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Hapag-Lloyd To Launch Chile–China ‘Cherry Express’ From Week 46
Casual observers may be surprised to learn just what big business Chile does exporting fresh cherries to China each year. For a variety of reasons, including Chinese cultural preferences and practices, the country’s large and increasingly wealthy population, and savvy promotion by the Chilean cherry industry, there is enormous demand for Chilean cherries in China. In the 2021/22 season, 314,000 metric tons of fresh cherries worth over $2 billion were sent from Chile to China, representing 88% of Chile’s total cherry exports.
Another factor underlying the success of Chilean cherries in China is that they are typically less expensive than cherries from other destinations because they are largely shipped by ocean freight rather than by air. One of the key companies responsible for getting refrigerated containers full of fresh cherries from Chile to China is the shipping line Hapag-Lloyd, which bills itself as the “carrier of choice for Chilean cherries.”
During the 2017/18 season, Hapag-Lloyd introduced its “Cherry Express” service, which reconfigures the order of port calls on routes from Valparaíso to China during peak cherry season. This shortens the standard shipping time from Chile to China to only 22 or 23 days, which is five or six days faster than typical routes.
With Chile’s counter-seasonal cherry harvest expected to get underway in late October, the first sea shipments of cherries will not be far behind. Earlier this month, Hapag-Lloyd published on its website an interview with Christian Seydewitz, senior vice president of area Chile, touching on the shipping line’s plans for cherries during the 2022/23 season and how he sees the season shaping up.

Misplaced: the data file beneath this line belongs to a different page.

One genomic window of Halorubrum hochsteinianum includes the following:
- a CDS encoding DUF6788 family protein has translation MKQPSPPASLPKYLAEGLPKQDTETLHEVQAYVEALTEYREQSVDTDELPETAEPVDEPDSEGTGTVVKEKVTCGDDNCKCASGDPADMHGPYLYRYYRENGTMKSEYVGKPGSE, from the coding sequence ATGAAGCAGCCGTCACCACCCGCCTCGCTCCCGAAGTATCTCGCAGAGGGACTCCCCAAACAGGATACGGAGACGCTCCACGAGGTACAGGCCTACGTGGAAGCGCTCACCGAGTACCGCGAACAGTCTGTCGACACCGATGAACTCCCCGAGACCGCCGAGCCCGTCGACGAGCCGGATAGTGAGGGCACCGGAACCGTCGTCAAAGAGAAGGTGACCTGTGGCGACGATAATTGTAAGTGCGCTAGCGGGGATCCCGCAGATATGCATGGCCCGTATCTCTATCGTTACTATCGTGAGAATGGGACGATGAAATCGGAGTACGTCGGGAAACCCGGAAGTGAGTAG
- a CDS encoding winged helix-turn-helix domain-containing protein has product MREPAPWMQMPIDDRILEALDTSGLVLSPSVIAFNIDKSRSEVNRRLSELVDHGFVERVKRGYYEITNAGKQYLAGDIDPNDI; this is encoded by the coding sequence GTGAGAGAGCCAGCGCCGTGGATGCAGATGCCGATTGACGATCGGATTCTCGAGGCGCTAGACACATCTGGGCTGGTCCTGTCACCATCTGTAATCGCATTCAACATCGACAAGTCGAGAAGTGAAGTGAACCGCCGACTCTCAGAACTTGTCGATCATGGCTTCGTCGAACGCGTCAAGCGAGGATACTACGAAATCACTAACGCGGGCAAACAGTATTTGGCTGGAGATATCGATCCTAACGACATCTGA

Seydewitz said that Hapag-Lloyd expects to see approximately 19% growth in the volume of cherries it is carrying this season, in line with projections for increased cherry output in Chile.
The leadup to Chinese New Year is the peak sales period for cherries in China. Because the holiday follows the traditional lunar calendar, it falls on a different date each year. In 2023, Chinese New Year will be unusually early on Jan. 22, which will put extra pressure on exporters to deliver as many cherries as possible relatively early in the season. Consequently, Seydewitz expects 63% of the season’s Chilean cherry exports to be shipped from weeks 49 through 51 to enable the shipments to get to China, clear customs and be distributed in time for pre-holiday sales promotions. Despite lower volumes before week 49, Hapag-Lloyd will start running the Cherry Express service from week 46, “subject to a minimum inducement to cover extra costs including the speed up cost,” stated Seydewitz.
Speaking on the issue of port congestion, Seydewitz described last season as “especially challenging” on account of labor and container shortages in Chile due to COVID-19, as well as severe congestion at the Port of Hong Kong, where many cherry shipments have historically been offloaded for distribution around China. “However, we have been working with all the stakeholders in the logistics chain to ensure that the next season will be smoother,” said Seydewitz.
While China remains by far the main market for Chilean cherries, Seydewitz also sees demand from the United States and Europe steadily increasing: “Two years ago, 98 percent of Chilean cherries exports went to China and only two percent to Europe and the USA. However, this percentage grew last year to about nine percent, and we are expecting it to grow to 15 percent this year. That is about 3,500 40-foot containers that are expected for non-Asia destinations and 18,500 40-foot containers that will be going to China.”
This article was based on a Chinese article. Read the original article.
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